Senate Republican Leader Mitch McConnell is correct when he describes a moratorium on earmarks in the federal budget as "symbolic."
We're not so sure, though, that McConnell and the Tea Partiers, to whom he acquiesced, are correct about the message from the election.
McConnell protected his leadership post and averted an embarrassing showdown with other Republicans, including Sen.-elect Rand Paul, by abandoning his long-held support of earmarks, which he has used to good ends in Kentucky.
McConnell cited the election and said he did not want to be guilty of "ignoring the wishes of the American people."
It's true earmarks, especially those enacted in the dead of night, have contributed to Congress's crass, self-serving image.
But the message from the election was much broader than ending earmarks or cutting federal spending.
Voters want an end to 10 percent unemployment and jobless recoveries. They are sick of working more and having less to show for it, of being hammered by economic uncertainty, while the Wall Street wizards who sank the economy are making out better than ever.
Ending earmarks will do nothing to create jobs or reverse the galloping inequality that's concentrating more and more of this country's wealth in fewer and fewer hands.
Ending earmarks will do almost nothing to reduce the $1 trillion-plus deficit. Earmarks accounted for about $15.9 billion, less than half a percent, of the last federal budget of $3.6 trillion. By comparison, defense spending accounted for $715 billion and health care (Medicare, Medicaid and the Children's Health Insurance Program) for $753 billion.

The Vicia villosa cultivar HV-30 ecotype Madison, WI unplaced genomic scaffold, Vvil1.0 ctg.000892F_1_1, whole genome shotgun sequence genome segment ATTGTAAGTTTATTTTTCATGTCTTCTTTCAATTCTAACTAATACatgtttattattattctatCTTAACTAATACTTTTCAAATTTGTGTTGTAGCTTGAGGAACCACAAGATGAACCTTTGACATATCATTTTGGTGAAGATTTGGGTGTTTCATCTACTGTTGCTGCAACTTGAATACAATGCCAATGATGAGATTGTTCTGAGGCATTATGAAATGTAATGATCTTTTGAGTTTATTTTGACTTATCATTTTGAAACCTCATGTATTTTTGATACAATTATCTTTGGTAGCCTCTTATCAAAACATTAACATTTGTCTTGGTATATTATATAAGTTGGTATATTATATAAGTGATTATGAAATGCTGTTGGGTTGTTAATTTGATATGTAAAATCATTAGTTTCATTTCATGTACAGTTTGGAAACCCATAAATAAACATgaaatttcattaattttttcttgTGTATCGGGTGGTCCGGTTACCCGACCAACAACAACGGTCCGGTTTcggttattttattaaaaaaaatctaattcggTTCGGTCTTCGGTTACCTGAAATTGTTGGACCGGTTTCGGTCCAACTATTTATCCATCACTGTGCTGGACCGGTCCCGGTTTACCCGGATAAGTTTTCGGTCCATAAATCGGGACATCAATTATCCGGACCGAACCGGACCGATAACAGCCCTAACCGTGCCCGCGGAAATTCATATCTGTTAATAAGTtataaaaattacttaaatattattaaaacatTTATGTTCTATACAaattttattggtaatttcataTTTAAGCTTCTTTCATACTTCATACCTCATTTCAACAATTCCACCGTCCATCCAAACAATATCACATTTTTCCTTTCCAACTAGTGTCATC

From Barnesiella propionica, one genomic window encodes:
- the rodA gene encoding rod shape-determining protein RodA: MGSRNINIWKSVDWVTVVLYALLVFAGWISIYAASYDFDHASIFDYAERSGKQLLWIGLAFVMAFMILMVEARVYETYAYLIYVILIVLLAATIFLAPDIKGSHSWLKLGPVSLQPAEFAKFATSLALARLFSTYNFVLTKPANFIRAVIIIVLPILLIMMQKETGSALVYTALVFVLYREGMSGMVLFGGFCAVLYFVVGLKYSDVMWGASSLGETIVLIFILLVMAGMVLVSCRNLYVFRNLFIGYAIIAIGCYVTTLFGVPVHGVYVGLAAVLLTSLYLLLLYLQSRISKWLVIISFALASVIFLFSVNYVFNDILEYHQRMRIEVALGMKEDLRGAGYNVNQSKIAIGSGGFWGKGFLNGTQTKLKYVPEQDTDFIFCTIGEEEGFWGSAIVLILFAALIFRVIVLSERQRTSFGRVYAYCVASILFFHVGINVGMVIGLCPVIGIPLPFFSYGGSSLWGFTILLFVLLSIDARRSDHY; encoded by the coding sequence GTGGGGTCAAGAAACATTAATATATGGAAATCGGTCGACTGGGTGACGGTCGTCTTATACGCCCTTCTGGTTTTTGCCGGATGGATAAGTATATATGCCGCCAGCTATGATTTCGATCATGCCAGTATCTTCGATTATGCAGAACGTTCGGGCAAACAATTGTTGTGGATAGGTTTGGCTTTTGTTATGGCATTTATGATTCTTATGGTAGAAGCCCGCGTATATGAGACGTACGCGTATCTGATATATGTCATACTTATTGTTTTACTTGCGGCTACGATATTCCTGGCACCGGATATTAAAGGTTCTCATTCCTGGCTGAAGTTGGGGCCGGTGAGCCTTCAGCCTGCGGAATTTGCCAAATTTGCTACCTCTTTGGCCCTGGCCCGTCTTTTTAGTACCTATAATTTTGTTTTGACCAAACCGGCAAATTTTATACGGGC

Everyone agrees this country has to deal with the deficit — the amount government has to borrow to make up for the difference between what it brings in through taxes and what it spends.
The deficit has grown because of the Obama administration's spending to avert a full-blown depression and save jobs for teachers, construction and auto workers. But those effects are short-term and will ease when the economy finally improves.
Long-term, the deficit is the product of borrowing money to finance tax cuts under President George W. Bush while waging two wars and creating a Medicare prescription drug benefit.
McConnell is also right that voters are demanding change. But tax cuts and anything-goes regulation of business, as Republicans want, is not change. If tax cuts and deregulation produced prosperity, the economy would have been soaring, not crashing, two years ago at the end of Bush's term.
It's great news if rejecting earmarks is a sign Republicans are ready to make the hard choices that will be needed to put the economy and federal budget on better footing.
But if, as we suspect, it's just more political posturing, well, Americans should demand more than mere symbolism.